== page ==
The Autograph Hunters

The Autograph Hunters


Reviewed by: Angus Wolfe Murray

Ken Torbit collects autographs. He comes from Dunfermline to the Edinburgh Festival and hangs around, looking for famous people. He is middle aged, wears glasses and looks like a stand up comic. Iain Stewart also collects autographs and comes from Dunfermline, except he likes to take photographs as well and tell people how many have since died, as if his camera has a hex. He is very cheerful about it.

Although both these gentlemen are fine examples of that particular British phenomenon, the eccentric, Grant McPhee and Ed Broughton's mini-documentary is too hit-and-miss and doesn't ponder the phenomenon of mature men who (almost) jump up and down with excitement at the thought of Melvin Bragg's signature.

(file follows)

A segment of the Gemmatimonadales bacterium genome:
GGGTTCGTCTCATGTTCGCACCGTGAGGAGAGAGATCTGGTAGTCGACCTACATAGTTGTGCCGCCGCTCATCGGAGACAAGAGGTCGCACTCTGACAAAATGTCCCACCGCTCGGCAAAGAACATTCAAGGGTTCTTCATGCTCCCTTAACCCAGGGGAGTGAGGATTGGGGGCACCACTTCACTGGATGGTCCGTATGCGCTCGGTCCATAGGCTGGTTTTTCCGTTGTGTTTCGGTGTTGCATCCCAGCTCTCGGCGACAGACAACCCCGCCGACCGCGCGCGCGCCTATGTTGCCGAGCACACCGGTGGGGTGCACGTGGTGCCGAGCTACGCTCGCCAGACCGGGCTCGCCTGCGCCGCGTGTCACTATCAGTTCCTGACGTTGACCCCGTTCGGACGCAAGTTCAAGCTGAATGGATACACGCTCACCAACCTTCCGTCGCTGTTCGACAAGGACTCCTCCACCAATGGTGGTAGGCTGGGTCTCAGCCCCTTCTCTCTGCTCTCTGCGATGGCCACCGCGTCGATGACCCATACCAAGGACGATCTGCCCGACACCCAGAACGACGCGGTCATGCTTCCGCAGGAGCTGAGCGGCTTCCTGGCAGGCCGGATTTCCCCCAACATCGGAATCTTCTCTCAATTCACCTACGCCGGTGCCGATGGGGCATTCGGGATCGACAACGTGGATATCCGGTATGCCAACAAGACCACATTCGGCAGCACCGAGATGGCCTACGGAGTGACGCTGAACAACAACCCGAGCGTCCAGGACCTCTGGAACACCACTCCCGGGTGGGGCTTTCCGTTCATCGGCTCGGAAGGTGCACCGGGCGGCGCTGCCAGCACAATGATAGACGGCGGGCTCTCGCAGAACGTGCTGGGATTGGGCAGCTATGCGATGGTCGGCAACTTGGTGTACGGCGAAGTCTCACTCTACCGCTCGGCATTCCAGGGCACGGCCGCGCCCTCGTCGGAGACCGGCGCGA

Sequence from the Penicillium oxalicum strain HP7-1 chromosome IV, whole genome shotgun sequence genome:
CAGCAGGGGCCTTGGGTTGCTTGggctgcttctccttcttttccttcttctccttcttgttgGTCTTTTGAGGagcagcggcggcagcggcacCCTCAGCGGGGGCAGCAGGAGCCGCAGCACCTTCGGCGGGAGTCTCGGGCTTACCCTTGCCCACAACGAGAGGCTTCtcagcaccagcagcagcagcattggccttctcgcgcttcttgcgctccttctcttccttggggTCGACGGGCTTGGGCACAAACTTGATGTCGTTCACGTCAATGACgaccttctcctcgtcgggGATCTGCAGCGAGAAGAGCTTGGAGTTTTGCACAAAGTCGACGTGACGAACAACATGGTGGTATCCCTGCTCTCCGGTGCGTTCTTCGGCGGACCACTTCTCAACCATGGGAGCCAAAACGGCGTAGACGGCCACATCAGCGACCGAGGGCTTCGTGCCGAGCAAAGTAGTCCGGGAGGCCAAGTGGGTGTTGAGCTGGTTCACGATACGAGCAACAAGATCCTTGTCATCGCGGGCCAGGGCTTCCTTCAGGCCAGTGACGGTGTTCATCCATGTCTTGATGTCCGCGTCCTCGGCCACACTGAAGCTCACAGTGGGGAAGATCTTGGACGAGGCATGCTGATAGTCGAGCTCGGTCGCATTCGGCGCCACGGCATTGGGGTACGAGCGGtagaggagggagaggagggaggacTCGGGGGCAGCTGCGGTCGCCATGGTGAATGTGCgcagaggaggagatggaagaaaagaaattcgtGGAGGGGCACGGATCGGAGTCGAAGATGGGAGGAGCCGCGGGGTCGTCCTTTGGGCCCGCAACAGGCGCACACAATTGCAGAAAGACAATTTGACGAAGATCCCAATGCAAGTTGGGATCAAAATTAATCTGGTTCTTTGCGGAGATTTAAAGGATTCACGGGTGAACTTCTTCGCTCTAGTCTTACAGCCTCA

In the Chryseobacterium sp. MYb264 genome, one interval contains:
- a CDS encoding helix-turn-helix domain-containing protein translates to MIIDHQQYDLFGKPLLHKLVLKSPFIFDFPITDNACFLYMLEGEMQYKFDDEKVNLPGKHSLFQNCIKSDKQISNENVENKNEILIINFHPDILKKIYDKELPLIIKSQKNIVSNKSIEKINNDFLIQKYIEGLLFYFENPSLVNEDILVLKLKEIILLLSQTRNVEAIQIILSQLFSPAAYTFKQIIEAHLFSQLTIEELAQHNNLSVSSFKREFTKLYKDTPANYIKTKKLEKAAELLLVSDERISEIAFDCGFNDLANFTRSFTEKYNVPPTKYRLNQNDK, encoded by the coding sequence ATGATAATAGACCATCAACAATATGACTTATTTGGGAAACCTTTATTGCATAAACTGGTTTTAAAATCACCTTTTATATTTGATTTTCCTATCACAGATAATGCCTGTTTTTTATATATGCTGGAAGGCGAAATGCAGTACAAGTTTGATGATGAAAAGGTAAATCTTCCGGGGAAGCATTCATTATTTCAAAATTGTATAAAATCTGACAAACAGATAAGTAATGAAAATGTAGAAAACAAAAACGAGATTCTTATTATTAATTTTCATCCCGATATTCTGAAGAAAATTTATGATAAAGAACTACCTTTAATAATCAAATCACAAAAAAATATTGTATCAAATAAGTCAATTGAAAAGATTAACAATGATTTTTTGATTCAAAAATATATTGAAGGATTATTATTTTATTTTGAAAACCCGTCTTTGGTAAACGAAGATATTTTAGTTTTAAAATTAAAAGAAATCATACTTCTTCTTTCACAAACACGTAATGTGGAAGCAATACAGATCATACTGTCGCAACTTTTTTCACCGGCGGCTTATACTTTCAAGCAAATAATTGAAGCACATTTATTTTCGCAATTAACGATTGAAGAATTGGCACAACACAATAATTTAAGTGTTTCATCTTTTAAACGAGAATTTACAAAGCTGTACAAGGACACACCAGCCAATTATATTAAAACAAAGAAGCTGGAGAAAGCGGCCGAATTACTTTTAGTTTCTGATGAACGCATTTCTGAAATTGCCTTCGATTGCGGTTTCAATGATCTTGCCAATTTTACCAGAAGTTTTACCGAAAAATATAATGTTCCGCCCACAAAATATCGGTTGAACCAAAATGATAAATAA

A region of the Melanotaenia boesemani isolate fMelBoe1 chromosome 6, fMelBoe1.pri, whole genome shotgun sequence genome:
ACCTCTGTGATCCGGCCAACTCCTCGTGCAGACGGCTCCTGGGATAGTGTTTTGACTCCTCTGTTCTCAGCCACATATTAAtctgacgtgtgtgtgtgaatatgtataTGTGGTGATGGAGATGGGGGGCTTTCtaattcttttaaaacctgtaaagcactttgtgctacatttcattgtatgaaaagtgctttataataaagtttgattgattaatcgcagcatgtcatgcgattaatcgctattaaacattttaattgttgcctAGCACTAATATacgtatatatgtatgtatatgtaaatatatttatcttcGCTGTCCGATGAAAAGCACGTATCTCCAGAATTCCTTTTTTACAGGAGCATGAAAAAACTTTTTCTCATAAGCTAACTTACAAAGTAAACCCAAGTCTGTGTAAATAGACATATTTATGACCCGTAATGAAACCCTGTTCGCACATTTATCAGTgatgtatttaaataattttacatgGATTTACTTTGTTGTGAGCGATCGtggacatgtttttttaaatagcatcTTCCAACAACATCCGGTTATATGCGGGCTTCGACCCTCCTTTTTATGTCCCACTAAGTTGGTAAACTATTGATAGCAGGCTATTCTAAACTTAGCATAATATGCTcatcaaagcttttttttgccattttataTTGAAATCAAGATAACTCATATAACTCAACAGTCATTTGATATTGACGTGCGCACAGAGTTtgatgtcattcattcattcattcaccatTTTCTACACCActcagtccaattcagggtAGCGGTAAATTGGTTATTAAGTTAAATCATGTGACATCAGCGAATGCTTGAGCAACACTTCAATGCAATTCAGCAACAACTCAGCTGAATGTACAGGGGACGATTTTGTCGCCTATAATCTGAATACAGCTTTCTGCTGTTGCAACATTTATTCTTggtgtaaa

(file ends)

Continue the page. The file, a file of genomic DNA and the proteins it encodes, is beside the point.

Copy picture

They get lucky with Oliver Stone and someone I didn't recognise, although can't penetrate the crowds to within a clean sheet of Sir Sean's writing hand.

Ian Rankin is known in literary circles as being a really nice guy. He demonstrates it here. When ambushed by a flustered Ken, brandishing a book, he recognises the problem immediately. No pen.

"You can use mine," Rebus's alter ego announces. What he means is, "I can use mine." He does so. It's a lovely moment.

Reviewed on: 06 Aug 2006
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Two eccentric autograph hunters from Dunfermline go to the Edinburgh Festival.

Director: Grant McPhee, Ed Broughton

Starring: Ken Torbit, Iain Stewart

Year: 2005

Runtime: 8 minutes

Country: UK


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